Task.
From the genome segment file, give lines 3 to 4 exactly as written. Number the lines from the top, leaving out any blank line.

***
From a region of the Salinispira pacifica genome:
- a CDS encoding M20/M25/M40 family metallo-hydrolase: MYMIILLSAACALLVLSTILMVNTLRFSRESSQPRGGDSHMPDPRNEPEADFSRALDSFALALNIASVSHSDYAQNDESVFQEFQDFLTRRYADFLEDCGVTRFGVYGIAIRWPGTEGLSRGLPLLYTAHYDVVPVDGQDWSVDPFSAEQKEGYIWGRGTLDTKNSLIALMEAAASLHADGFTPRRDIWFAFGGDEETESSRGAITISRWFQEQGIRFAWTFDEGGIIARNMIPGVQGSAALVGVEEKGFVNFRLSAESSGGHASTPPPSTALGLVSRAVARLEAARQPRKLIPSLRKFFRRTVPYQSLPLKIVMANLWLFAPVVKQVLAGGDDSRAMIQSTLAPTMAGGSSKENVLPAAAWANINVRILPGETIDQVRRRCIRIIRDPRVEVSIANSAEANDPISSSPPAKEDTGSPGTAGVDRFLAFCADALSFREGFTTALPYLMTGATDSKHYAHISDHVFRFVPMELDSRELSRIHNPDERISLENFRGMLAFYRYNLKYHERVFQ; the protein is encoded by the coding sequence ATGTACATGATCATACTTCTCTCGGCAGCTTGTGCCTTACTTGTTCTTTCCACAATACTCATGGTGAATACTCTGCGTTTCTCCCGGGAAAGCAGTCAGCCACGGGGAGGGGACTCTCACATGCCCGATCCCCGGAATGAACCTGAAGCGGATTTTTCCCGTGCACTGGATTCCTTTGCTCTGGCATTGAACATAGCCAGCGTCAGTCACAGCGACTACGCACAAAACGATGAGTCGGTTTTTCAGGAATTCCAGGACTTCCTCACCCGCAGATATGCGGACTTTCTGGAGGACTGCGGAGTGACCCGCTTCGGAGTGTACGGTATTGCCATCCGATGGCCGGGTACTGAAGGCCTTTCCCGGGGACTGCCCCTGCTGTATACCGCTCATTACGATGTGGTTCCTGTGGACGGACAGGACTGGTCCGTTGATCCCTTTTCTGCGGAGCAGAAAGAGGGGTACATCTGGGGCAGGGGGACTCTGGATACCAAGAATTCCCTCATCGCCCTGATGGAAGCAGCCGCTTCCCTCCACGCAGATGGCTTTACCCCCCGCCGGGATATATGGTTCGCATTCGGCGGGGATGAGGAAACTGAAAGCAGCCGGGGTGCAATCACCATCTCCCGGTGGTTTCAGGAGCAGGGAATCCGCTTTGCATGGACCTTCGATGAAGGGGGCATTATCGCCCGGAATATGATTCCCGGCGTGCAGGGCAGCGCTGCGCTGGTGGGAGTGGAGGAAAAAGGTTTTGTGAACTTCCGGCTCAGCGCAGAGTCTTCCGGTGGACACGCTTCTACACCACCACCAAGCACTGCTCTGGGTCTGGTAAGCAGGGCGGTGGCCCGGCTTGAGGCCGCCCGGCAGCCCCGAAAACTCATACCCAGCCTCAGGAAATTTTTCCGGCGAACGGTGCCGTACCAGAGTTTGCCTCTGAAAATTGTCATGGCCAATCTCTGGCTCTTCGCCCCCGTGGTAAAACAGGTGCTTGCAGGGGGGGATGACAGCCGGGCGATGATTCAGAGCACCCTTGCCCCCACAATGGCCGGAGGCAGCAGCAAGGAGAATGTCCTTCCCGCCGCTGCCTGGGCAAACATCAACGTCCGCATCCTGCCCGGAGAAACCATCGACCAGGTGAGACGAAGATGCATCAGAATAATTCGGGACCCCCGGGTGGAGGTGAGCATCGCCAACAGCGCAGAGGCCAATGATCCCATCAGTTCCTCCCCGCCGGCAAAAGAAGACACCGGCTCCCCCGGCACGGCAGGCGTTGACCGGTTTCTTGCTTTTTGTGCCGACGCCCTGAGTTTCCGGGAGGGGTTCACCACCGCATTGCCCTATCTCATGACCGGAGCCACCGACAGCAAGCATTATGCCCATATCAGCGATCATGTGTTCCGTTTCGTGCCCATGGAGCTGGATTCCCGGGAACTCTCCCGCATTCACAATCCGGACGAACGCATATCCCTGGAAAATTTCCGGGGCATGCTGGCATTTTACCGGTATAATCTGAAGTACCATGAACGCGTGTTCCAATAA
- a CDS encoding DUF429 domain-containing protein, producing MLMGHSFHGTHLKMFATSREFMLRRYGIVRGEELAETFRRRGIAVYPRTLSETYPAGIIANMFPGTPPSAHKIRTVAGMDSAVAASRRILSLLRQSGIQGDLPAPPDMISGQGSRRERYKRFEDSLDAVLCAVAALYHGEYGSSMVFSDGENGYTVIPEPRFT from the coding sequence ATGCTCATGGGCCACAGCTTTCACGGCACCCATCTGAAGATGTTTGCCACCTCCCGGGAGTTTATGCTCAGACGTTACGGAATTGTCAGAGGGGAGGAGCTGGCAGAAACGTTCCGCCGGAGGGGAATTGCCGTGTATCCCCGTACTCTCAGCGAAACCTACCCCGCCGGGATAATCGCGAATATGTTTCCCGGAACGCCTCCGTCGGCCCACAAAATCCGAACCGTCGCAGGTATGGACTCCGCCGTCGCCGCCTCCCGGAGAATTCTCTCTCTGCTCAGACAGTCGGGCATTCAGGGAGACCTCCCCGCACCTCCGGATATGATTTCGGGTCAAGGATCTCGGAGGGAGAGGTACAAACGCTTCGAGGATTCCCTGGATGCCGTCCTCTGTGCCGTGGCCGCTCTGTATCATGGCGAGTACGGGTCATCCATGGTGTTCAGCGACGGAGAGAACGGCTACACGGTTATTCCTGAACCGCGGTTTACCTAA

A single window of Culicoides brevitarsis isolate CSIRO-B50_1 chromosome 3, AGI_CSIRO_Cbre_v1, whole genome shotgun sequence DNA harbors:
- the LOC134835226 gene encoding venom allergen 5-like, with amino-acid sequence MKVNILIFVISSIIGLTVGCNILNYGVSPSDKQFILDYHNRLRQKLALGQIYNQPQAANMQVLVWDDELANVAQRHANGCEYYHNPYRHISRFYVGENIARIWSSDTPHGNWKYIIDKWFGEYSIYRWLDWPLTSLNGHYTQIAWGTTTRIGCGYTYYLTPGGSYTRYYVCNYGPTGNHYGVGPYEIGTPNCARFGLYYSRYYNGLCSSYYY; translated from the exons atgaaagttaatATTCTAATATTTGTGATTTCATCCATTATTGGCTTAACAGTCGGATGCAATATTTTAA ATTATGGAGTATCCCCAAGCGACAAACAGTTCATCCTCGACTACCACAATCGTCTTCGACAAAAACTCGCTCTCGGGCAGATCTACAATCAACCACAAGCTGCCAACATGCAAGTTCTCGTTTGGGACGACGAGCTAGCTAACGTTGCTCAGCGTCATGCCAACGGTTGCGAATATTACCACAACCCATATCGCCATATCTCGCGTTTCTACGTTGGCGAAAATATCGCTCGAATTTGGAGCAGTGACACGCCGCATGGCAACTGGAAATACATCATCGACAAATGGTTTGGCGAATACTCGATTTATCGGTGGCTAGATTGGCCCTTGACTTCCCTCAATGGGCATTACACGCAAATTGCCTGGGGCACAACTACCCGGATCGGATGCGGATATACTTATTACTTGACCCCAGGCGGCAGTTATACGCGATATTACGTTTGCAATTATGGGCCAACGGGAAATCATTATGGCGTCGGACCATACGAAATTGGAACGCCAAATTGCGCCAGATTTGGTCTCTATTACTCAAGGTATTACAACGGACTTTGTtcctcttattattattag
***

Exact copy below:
- a CDS encoding DUF429 domain-containing protein, producing MLMGHSFHGTHLKMFATSREFMLRRYGIVRGEELAETFRRRGIAVYPRTLSETYPAGIIANMFPGTPPSAHKIRTVAGMDSAVAASRRILSLLRQSGIQGDLPAPPDMISGQGSRRERYKRFEDSLDAVLCAVAALYHGEYGSSMVFSDGENGYTVIPEPRFT from the coding sequence ATGCTCATGGGCCACAGCTTTCACGGCACCCATCTGAAGATGTTTGCCACCTCCCGGGAGTTTATGCTCAGACGTTACGGAATTGTCAGAGGGGAGGAGCTGGCAGAAACGTTCCGCCGGAGGGGAATTGCCGTGTATCCCCGTACTCTCAGCGAAACCTACCCCGCCGGGATAATCGCGAATATGTTTCCCGGAACGCCTCCGTCGGCCCACAAAATCCGAACCGTCGCAGGTATGGACTCCGCCGTCGCCGCCTCCCGGAGAATTCTCTCTCTGCTCAGACAGTCGGGCATTCAGGGAGACCTCCCCGCACCTCCGGATATGATTTCGGGTCAAGGATCTCGGAGGGAGAGGTACAAACGCTTCGAGGATTCCCTGGATGCCGTCCTCTGTGCCGTGGCCGCTCTGTATCATGGCGAGTACGGGTCATCCATGGTGTTCAGCGACGGAGAGAACGGCTACACGGTTATTCCTGAACCGCGGTTTACCTAA

A single window of Culicoides brevitarsis isolate CSIRO-B50_1 chromosome 3, AGI_CSIRO_Cbre_v1, whole genome shotgun sequence DNA harbors: